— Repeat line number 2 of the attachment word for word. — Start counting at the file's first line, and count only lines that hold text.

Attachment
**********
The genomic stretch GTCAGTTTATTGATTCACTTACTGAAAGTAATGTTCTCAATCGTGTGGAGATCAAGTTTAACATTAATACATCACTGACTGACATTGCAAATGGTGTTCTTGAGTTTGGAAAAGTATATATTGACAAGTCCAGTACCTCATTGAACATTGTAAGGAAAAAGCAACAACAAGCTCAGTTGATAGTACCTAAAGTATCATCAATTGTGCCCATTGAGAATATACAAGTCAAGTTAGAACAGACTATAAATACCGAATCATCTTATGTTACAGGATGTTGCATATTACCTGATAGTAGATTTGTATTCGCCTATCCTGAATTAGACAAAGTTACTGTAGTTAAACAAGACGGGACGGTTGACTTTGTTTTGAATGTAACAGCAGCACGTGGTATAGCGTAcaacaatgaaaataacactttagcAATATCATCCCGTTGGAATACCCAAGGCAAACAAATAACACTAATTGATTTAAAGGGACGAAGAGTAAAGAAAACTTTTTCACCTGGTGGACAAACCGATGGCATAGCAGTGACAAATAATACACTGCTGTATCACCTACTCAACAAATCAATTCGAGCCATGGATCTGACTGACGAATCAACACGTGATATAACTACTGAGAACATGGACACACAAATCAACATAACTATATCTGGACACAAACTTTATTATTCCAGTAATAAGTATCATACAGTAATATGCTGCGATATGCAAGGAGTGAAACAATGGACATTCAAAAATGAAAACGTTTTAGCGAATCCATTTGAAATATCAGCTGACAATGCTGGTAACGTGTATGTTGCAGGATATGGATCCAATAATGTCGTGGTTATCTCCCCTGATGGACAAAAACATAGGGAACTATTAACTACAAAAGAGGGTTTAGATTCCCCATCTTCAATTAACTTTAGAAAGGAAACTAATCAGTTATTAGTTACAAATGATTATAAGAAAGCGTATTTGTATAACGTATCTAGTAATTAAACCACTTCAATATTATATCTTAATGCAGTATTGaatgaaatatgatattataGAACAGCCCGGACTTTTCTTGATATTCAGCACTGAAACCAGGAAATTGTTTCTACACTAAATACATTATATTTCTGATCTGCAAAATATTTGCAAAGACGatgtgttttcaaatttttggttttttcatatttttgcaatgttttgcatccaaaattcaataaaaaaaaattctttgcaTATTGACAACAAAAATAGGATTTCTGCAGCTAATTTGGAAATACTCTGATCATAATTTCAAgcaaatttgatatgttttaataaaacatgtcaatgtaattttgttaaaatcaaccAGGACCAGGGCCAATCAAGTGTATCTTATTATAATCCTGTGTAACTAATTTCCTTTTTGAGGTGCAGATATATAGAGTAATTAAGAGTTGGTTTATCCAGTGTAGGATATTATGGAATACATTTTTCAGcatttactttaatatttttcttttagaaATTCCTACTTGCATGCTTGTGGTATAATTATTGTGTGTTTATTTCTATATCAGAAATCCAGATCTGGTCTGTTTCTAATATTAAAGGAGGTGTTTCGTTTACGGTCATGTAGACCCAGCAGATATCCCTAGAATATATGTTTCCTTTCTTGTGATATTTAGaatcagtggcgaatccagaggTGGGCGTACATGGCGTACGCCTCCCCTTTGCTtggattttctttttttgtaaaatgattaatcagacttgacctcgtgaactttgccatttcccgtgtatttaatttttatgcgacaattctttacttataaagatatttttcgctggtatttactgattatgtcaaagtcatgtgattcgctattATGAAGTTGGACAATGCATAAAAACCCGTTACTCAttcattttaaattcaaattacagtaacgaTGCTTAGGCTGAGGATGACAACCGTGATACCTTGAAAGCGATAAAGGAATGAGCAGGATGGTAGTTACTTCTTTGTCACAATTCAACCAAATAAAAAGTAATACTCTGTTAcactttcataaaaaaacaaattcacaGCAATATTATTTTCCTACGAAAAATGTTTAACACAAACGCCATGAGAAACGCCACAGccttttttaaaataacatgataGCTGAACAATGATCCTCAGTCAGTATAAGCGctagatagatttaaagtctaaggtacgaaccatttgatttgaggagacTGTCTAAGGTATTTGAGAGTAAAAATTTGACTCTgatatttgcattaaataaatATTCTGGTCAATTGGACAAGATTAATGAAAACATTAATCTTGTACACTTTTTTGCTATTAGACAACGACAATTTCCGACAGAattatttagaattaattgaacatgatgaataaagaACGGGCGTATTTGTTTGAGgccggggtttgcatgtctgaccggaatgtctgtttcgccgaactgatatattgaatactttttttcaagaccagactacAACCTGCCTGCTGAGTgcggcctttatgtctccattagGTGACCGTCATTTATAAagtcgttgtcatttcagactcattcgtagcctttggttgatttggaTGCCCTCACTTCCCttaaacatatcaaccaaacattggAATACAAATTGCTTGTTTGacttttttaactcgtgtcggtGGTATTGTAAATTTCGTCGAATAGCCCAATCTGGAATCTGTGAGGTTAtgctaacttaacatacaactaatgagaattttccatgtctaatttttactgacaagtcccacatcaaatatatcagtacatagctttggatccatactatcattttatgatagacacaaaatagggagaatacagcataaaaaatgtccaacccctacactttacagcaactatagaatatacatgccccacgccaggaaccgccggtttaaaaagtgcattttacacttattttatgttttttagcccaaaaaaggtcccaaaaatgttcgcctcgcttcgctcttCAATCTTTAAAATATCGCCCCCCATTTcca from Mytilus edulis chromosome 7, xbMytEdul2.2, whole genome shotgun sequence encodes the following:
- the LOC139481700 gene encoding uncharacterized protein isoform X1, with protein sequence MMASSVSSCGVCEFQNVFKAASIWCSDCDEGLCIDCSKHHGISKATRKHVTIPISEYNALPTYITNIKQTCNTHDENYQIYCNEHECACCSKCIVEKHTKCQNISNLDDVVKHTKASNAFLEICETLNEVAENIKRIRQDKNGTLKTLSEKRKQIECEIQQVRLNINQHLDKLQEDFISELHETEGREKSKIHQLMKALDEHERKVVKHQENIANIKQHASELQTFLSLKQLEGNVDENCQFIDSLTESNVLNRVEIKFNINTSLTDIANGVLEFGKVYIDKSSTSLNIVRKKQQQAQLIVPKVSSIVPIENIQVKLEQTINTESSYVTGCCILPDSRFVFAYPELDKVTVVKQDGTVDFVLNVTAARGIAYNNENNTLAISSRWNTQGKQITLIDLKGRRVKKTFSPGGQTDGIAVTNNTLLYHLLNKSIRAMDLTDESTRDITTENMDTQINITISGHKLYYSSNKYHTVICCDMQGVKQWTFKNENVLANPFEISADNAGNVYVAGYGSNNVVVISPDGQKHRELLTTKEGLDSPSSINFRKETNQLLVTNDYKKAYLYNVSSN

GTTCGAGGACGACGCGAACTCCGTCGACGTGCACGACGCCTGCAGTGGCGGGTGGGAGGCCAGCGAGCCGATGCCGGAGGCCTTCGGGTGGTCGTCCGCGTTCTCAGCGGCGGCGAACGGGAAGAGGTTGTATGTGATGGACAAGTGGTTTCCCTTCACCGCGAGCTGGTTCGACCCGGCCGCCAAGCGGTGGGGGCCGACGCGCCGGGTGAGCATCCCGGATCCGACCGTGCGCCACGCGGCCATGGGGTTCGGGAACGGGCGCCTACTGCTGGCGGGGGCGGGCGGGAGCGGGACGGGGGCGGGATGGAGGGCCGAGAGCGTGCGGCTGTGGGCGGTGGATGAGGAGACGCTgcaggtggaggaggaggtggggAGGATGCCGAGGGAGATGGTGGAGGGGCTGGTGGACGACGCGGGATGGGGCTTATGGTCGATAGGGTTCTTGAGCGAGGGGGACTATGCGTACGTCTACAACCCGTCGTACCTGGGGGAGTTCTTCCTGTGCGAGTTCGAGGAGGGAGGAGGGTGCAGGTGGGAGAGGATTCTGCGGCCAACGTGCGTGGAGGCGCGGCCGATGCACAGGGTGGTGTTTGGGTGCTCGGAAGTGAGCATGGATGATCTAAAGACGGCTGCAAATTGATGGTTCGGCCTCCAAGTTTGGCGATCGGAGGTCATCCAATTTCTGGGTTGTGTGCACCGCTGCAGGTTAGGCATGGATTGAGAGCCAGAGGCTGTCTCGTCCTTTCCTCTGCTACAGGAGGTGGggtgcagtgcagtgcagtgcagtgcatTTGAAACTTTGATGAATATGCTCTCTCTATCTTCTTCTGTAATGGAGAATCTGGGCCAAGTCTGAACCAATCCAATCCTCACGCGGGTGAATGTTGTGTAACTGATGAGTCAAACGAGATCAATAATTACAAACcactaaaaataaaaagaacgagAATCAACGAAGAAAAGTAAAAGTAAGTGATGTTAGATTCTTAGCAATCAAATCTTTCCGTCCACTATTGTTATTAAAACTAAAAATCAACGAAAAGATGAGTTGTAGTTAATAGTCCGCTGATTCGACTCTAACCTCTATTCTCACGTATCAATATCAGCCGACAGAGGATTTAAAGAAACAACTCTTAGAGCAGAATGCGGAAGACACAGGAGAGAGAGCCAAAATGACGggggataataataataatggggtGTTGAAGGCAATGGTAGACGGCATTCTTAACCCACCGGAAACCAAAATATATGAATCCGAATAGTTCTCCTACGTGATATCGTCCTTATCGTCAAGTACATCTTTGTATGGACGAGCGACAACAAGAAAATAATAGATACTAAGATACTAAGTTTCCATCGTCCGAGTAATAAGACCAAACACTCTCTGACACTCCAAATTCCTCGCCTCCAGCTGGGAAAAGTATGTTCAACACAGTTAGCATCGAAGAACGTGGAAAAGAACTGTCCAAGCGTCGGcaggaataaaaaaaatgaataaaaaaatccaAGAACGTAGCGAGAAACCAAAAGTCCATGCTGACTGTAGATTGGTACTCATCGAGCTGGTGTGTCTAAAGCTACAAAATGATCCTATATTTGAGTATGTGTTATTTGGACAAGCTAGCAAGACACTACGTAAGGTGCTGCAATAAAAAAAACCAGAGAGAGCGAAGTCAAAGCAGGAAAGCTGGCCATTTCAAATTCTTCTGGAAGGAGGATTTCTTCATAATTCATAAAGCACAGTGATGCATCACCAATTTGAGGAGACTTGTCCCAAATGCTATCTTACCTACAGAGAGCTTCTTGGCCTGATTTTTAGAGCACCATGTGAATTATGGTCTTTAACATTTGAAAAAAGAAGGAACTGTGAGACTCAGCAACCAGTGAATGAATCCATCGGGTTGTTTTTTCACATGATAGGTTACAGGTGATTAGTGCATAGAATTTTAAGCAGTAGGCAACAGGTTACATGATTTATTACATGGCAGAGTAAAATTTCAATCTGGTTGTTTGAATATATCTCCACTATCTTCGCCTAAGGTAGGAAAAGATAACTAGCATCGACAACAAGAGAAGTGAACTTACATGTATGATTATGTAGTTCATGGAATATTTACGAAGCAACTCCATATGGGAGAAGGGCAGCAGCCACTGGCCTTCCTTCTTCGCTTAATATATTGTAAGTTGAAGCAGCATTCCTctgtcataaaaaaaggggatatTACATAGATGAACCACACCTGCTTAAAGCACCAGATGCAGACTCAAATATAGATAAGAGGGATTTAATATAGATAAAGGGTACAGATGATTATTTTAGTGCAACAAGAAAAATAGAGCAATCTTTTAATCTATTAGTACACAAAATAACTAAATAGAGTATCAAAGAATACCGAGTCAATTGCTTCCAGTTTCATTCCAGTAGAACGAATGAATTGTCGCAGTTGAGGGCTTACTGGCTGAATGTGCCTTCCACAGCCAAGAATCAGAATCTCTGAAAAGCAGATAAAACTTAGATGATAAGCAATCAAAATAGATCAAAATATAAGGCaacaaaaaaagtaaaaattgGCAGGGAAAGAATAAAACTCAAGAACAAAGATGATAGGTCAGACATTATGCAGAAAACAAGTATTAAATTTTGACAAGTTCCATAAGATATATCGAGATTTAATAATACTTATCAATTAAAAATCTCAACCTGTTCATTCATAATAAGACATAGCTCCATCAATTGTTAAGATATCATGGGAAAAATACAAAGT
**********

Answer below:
- the LOC139481700 gene encoding uncharacterized protein isoform X1, with protein sequence MMASSVSSCGVCEFQNVFKAASIWCSDCDEGLCIDCSKHHGISKATRKHVTIPISEYNALPTYITNIKQTCNTHDENYQIYCNEHECACCSKCIVEKHTKCQNISNLDDVVKHTKASNAFLEICETLNEVAENIKRIRQDKNGTLKTLSEKRKQIECEIQQVRLNINQHLDKLQEDFISELHETEGREKSKIHQLMKALDEHERKVVKHQENIANIKQHASELQTFLSLKQLEGNVDENCQFIDSLTESNVLNRVEIKFNINTSLTDIANGVLEFGKVYIDKSSTSLNIVRKKQQQAQLIVPKVSSIVPIENIQVKLEQTINTESSYVTGCCILPDSRFVFAYPELDKVTVVKQDGTVDFVLNVTAARGIAYNNENNTLAISSRWNTQGKQITLIDLKGRRVKKTFSPGGQTDGIAVTNNTLLYHLLNKSIRAMDLTDESTRDITTENMDTQINITISGHKLYYSSNKYHTVICCDMQGVKQWTFKNENVLANPFEISADNAGNVYVAGYGSNNVVVISPDGQKHRELLTTKEGLDSPSSINFRKETNQLLVTNDYKKAYLYNVSSN